Date: November 29, 2013
Author: John Huggan at Royal Sydney Golf Club

There’s always tomorrow for Day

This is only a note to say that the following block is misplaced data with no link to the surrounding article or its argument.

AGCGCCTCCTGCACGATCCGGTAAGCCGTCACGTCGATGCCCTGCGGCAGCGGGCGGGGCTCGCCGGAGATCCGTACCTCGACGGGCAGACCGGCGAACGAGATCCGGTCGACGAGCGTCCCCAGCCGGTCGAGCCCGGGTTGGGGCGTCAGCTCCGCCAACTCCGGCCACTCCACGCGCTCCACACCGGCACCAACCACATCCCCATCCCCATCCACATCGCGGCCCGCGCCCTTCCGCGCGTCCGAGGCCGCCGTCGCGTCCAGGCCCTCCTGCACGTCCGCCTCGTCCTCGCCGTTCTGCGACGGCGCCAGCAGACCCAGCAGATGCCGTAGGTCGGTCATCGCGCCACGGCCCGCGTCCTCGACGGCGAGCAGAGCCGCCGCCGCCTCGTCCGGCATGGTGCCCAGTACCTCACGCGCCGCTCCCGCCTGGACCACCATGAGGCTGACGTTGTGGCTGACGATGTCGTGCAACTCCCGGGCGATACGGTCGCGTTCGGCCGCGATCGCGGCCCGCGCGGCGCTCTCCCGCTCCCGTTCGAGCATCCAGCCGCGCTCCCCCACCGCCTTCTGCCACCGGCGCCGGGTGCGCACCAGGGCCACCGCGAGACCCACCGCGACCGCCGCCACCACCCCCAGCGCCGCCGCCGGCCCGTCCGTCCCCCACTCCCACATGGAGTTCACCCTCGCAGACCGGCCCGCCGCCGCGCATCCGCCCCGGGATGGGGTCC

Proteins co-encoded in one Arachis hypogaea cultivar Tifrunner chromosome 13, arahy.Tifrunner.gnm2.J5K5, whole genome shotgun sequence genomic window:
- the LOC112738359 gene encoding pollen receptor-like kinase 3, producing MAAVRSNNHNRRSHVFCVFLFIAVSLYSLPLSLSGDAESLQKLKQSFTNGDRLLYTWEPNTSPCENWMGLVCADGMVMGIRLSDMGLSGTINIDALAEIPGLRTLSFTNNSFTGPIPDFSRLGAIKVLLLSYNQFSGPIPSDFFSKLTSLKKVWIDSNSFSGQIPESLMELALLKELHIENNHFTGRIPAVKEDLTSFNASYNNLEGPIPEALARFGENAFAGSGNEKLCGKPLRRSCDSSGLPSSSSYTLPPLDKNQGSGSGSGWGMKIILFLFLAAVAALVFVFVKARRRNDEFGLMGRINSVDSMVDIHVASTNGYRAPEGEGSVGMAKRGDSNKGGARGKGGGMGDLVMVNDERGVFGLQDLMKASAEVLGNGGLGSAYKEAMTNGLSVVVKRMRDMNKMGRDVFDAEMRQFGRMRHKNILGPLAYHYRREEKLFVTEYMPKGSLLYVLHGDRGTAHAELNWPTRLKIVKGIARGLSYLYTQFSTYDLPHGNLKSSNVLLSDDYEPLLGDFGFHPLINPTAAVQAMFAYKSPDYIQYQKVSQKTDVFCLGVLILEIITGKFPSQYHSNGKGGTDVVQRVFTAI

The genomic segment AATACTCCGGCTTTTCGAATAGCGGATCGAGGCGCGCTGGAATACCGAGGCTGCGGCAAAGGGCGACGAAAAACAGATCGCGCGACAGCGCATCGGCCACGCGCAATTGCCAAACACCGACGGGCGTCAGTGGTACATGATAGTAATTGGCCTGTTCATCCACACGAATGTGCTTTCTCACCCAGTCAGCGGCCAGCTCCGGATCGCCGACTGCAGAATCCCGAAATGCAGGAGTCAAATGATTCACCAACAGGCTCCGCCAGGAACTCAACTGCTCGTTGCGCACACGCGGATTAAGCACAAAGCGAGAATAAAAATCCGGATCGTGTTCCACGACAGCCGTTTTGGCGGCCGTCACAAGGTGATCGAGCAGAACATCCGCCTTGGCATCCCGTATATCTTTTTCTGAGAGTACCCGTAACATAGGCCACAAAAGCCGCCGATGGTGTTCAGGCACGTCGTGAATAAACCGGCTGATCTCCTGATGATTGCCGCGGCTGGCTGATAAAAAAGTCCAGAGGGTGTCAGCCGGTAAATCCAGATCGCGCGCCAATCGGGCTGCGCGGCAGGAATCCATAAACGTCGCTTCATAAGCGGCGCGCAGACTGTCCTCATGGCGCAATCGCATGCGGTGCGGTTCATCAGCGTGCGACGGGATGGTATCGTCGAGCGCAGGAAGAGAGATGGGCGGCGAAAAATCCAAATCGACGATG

It was the late British Prime Minister Harold Wilson who first opined that, a week is a long time in politics”. If so and by that measure, golf is even more unpredictable than the often-mystifying parliamentary doings of democratically elected representatives. A mere five days after winning the individual title at the World Cup of Golf (and the team event alongside compatriot Adam Scott), Jason Day finds himself as many as 13 shots off the Masters champion s lead after only 36-holes of this Australian Open at Royal Sydney. Indeed, Day s second round of 74, two over par, following an opening 70, was no better than he deserved. His was an abject performance from one so obviously gifted. Where last week at Royal Melbourne his ball striking bordered on imperious and his putting was never less than sure, here in Sydney both aspects of Day s game have fallen far short of expectations. Little wonder then that the 26-year old Ohio-based Queenslander was a forlorn-looking figure long before the end of 18-holes that contained as many as three bogeys and only one birdie. Still, in the immediate aftermath of such a disappointing time on the links, Day, who was felling a niggling back strain, remained hopeful of better things to come. That was a bit of struggle, he admitted. I just didn t have my best stuff out there. It’s a tough course and I was definitely feeling a little flat out there after last week. The World Cup was only my second win, so I m still learning how to handle the aftermath and how my body is going to react. In retrospect, I d have been better off not playing 18-holes here on Tuesday. With the pro-am on Wednesday, that s going to be six rounds in as many days. Which is a lot. So I maybe should have rested. Day also expressed some concern for his playing companion, Kevin Streelman, who had earlier been forced to pull out of the championship because of an eye infection. I felt for Kevin, said Day. He was basically trying to play with one eye out there. But he had to think about the long-term. If the infection had got worse, it could affect him for a while. He was disappointed not to finish, but he did the right thing. As for my back, it did feel a little tight out there. I m not able to hit the ball as hard as I did last week. If I do I know it s going to hurt. So my shots are not going as far as they would normally. Which means I have to hit longer clubs into the greens. I ve missed a few too many and that puts a lot of pressure on your short game and putting. It’s no coincidence that I didn t make a birdie until the 15th hole today. My body doesn’t react too well when the temperature drops to a certain point. I won t be moving to Scotland any time soon, put it that way. But that is no excuse. I am a little bit tired, but I just haven t played well enough to get into contention. As is always the case in any top-class field, Day wasn t the only luminary to struggle in the damp and breezy conditions. Quite apart from the unfortunate withdrawal of Streelman, 2003 US Open runner-up Stephen Leaney, former Aussie Open champions Greg Chalmers, Craig Parry and Peter Fowler, defending champion Peter Senior and Jin Jeong, recent winner of the Perth International, all failed to make it through to the weekend. That s another thing about golf. The game has no respect for reputations. Mister Wilson, a socialist, would surely approve.